Dear Susan Cooper,

The Dark is Rising – Susan Cooper – 232 pages

“When Will Stanton wakes up on the morning of his birthday, he discovers an unbelievable gift — he is immortal. Bemused and terrified, he finds he is the last of the Old Ones, magical men and women sworn to protect the world from the source of evil, the Dark.

At once Will is plunged into a quest to find six magical Signs to aid the powers of the Light. Six medallions — iron, bronze, wood, water, fire, and stone — created and hidden by the Old Ones centuries ago. But the Dark has sent out the Rider: evil cloaked in black, mounted upon a midnight stallion, and on the hunt for this youngest Old One, Will. He must find the six great Signs before the Dark can rise, for an epic battle between good and evil approaches.”  –from

Greenwitch – Susan Cooper – 148 pages

“The Dark has stolen an object of great power — a golden grail that holds a vital secret. Will embarks on a new quest to reclaim the grail, and to drive back the Dark once again. But first he will need the help of three former grail seekers: Jane, Simon, and Barney Drew.

Learning to work together, they must take back the grail and retrieve the missing manuscript that unlocks its mystical secret. But the manuscript is located at the bottom of the sea, and their only hope of obtaining both grail and script is entangled in the mysterious ritual of the Greenwitch….”  –from

The Grey King – Susan Cooper – 224 pages

“With the final battle between the Light and the Dark soon approaching, Will sets out on a quest to call for aid. Hidden within the Welsh hills is a magical harp that he must use to wake the Sleepers – six noble riders who have slept for centuries.

But an illness has robbed Will of nearly all his knowledge of the Old Ones, and he is left only with a broken riddle to guide him in his task. As Will travels blindly through the hills, his journey will bring him face-to-face with the most powerful Lord of the Dark – the Grey King. The King holds the harp and Sleepers within his lands, and there has yet to be a force strong enough to tear them from his grasp…”  –from

Though it might be a little overwhelming to read, I thought it might be more logical to write about these three installations in The Dark is Rising Sequence all at once (since I read them mostly in a row).

After Over Sea, Under Stone, I was intrigued but still not entirely certain I was going to love this series as much as people said I should.  Still, I tried to keep an open mind, and was rewarded reading The Dark is Rising.  I found I liked Will much more than I liked the Drew children–he had more of a mind of his own, was a little less childlike and, being an Old One, was rather more precocious than the Drews.  I always enjoy that in protagonists, and Will was very endearing.  I liked his spunk, and this book kept me on the edge of my seat much more than the first.  I also found that I didn’t mind the sensation that I was reading well-used fantasy tropes; again, perhaps at the time this was written, they weren’t so well-used, but in any case Will’s strength as a character cast the whole plot in a more enjoyable light.  Five stars for this one, yay Will!!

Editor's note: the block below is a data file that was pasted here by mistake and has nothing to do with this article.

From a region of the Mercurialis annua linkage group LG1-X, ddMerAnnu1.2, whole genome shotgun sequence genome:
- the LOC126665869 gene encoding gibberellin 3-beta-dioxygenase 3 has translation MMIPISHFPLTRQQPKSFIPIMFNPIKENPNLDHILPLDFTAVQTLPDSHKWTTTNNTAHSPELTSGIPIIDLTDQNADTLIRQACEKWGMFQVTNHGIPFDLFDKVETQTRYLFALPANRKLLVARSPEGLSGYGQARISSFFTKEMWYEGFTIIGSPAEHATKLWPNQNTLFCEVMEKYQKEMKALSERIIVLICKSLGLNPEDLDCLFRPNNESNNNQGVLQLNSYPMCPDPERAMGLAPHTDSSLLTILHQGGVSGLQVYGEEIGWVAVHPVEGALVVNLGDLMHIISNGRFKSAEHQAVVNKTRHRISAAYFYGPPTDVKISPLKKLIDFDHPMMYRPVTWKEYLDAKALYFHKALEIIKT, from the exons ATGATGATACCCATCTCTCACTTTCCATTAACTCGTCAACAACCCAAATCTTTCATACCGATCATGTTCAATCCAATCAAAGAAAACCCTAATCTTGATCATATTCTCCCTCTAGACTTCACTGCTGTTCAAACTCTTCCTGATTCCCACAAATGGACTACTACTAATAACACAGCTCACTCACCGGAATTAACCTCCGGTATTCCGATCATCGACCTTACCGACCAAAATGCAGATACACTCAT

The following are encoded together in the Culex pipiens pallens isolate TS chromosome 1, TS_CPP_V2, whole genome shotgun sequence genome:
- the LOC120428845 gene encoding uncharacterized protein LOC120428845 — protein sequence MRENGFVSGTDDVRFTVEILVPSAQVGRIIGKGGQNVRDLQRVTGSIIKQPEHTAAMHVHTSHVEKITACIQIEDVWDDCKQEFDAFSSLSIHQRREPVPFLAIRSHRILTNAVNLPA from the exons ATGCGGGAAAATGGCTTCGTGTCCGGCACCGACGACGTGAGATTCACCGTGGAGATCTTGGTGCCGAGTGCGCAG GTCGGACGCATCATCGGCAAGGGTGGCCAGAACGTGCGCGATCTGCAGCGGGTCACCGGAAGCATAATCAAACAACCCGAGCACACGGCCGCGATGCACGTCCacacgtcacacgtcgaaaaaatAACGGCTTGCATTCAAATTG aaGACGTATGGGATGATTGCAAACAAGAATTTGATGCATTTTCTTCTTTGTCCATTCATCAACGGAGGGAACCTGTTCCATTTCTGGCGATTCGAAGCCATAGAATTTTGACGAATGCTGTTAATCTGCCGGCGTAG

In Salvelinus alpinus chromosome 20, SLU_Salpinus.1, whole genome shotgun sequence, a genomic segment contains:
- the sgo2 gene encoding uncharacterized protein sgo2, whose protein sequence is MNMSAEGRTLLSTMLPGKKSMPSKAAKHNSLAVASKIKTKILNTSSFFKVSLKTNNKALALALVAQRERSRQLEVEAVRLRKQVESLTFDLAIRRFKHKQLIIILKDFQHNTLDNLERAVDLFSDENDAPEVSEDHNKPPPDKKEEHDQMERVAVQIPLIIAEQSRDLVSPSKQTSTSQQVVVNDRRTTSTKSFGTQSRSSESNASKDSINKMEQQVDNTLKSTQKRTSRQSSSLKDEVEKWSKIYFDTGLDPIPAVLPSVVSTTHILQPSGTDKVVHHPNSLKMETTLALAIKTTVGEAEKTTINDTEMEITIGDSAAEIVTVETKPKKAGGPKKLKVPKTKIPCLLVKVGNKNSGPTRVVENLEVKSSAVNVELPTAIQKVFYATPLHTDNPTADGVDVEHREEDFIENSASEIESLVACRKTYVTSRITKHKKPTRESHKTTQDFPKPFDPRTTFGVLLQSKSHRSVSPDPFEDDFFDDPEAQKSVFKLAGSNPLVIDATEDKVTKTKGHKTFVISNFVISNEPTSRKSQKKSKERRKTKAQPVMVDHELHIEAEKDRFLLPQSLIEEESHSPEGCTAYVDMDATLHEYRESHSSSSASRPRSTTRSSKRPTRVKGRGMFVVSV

Greenwitch was something of a mix for me.  The presence of Will in the story again was delightful, though I found myself wishing it were told from his perspective; still, from a writing standpoint I understand why it was told instead through the eyes of the Drew children.  I liked them better in this one–perhaps because they got smarter, got used to danger and the mysteries surrounding them, and perhaps because I found the plot of this book to be especially intriguing.  The Greenwitch itself was fascinating; the bit about its construction reminded me a bit of the sort of sacred, nature-oriented magic and mystery of The Mists of Avalon and its many companion books, and the parts that happened underwater brought to mind Diane Duane’s Deep Wizardry.  Overall,  think that since the Drews finally started to grow on me in this book, it gets five stars.

Of course, I should have known that a series this famous and well-loved would only keep getting better, and The Grey King proved it to me.  I mean, wow!  Talk about suspense.  And Will is fantastic in this book, I love him even more than before.  You’ve succeeded in creating danger that felt really real to me, too, which is sometimes hard to accomplish.  Sure, I can get invested in fantasy danger, but it takes a special kind of threat to make me actually get nervous and rush through pages because I have to know if the protagonist makes it out okay.  That’s what this book did to me.  I’m actually sort of putting off reading the final book, because this one was so enjoyable, and it’ll be nice to go back to this series after reading some other stuff to draw the experience out a little!  Five stars once again, and I look forward to reviewing the final book!



Wanna check out this title for yourself?  Try the Indie Bound or ABC bookstore finders!


2 Responses to Dear Susan Cooper,

  1. And I see you like Susan Cooper, too… I snapped these up years ago when they first came out in hardcover, after reading the first one in a library. Absolutely superb!
    There are a number of great “YA” series, but this is right there up on top of the stack, along with Lloyd Alexander and CS Lewis.
    (And “YA” is in quotes because I don’t think these books are only for “YA” readers… different readers get very different rewards from them.)

    • abigapple says:

      I’m still working my way through them, somehow my pile of reading has gotten out of hand–but I’ve been enjoying them so far! Thanks for dropping by to comment. 🙂

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